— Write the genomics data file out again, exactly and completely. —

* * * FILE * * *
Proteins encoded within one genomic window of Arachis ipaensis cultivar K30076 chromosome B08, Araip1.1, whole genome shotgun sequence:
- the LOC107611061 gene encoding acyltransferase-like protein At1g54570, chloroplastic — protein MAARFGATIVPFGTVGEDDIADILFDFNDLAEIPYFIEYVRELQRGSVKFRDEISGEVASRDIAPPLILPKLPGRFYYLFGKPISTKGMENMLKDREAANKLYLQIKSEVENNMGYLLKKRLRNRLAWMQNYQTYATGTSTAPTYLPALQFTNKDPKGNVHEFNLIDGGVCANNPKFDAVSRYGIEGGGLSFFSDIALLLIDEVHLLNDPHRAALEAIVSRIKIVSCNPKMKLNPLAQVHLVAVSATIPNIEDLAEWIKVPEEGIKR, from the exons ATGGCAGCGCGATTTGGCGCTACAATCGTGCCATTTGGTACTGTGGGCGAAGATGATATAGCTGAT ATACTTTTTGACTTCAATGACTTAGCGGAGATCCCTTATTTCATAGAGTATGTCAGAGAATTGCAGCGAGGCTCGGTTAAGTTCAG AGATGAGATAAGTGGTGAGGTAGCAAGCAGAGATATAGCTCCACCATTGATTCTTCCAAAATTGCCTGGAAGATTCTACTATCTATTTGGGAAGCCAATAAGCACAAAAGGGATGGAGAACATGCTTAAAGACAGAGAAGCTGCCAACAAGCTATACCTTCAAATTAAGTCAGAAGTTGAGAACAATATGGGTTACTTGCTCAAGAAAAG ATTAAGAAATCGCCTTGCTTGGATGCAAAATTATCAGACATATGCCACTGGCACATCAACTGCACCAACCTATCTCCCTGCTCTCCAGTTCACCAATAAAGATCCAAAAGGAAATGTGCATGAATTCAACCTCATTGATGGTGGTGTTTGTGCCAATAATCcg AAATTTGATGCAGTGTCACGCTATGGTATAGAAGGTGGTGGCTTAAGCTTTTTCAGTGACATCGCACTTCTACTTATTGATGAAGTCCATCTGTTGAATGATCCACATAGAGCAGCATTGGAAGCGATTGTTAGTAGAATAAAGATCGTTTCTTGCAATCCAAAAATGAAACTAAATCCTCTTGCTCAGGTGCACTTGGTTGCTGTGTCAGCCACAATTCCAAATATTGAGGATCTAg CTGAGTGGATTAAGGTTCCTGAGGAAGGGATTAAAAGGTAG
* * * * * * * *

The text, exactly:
Proteins encoded within one genomic window of Arachis ipaensis cultivar K30076 chromosome B08, Araip1.1, whole genome shotgun sequence:
- the LOC107611061 gene encoding acyltransferase-like protein At1g54570, chloroplastic — protein MAARFGATIVPFGTVGEDDIADILFDFNDLAEIPYFIEYVRELQRGSVKFRDEISGEVASRDIAPPLILPKLPGRFYYLFGKPISTKGMENMLKDREAANKLYLQIKSEVENNMGYLLKKRLRNRLAWMQNYQTYATGTSTAPTYLPALQFTNKDPKGNVHEFNLIDGGVCANNPKFDAVSRYGIEGGGLSFFSDIALLLIDEVHLLNDPHRAALEAIVSRIKIVSCNPKMKLNPLAQVHLVAVSATIPNIEDLAEWIKVPEEGIKR, from the exons ATGGCAGCGCGATTTGGCGCTACAATCGTGCCATTTGGTACTGTGGGCGAAGATGATATAGCTGAT ATACTTTTTGACTTCAATGACTTAGCGGAGATCCCTTATTTCATAGAGTATGTCAGAGAATTGCAGCGAGGCTCGGTTAAGTTCAG AGATGAGATAAGTGGTGAGGTAGCAAGCAGAGATATAGCTCCACCATTGATTCTTCCAAAATTGCCTGGAAGATTCTACTATCTATTTGGGAAGCCAATAAGCACAAAAGGGATGGAGAACATGCTTAAAGACAGAGAAGCTGCCAACAAGCTATACCTTCAAATTAAGTCAGAAGTTGAGAACAATATGGGTTACTTGCTCAAGAAAAG ATTAAGAAATCGCCTTGCTTGGATGCAAAATTATCAGACATATGCCACTGGCACATCAACTGCACCAACCTATCTCCCTGCTCTCCAGTTCACCAATAAAGATCCAAAAGGAAATGTGCATGAATTCAACCTCATTGATGGTGGTGTTTGTGCCAATAATCcg AAATTTGATGCAGTGTCACGCTATGGTATAGAAGGTGGTGGCTTAAGCTTTTTCAGTGACATCGCACTTCTACTTATTGATGAAGTCCATCTGTTGAATGATCCACATAGAGCAGCATTGGAAGCGATTGTTAGTAGAATAAAGATCGTTTCTTGCAATCCAAAAATGAAACTAAATCCTCTTGCTCAGGTGCACTTGGTTGCTGTGTCAGCCACAATTCCAAATATTGAGGATCTAg CTGAGTGGATTAAGGTTCCTGAGGAAGGGATTAAAAGGTAG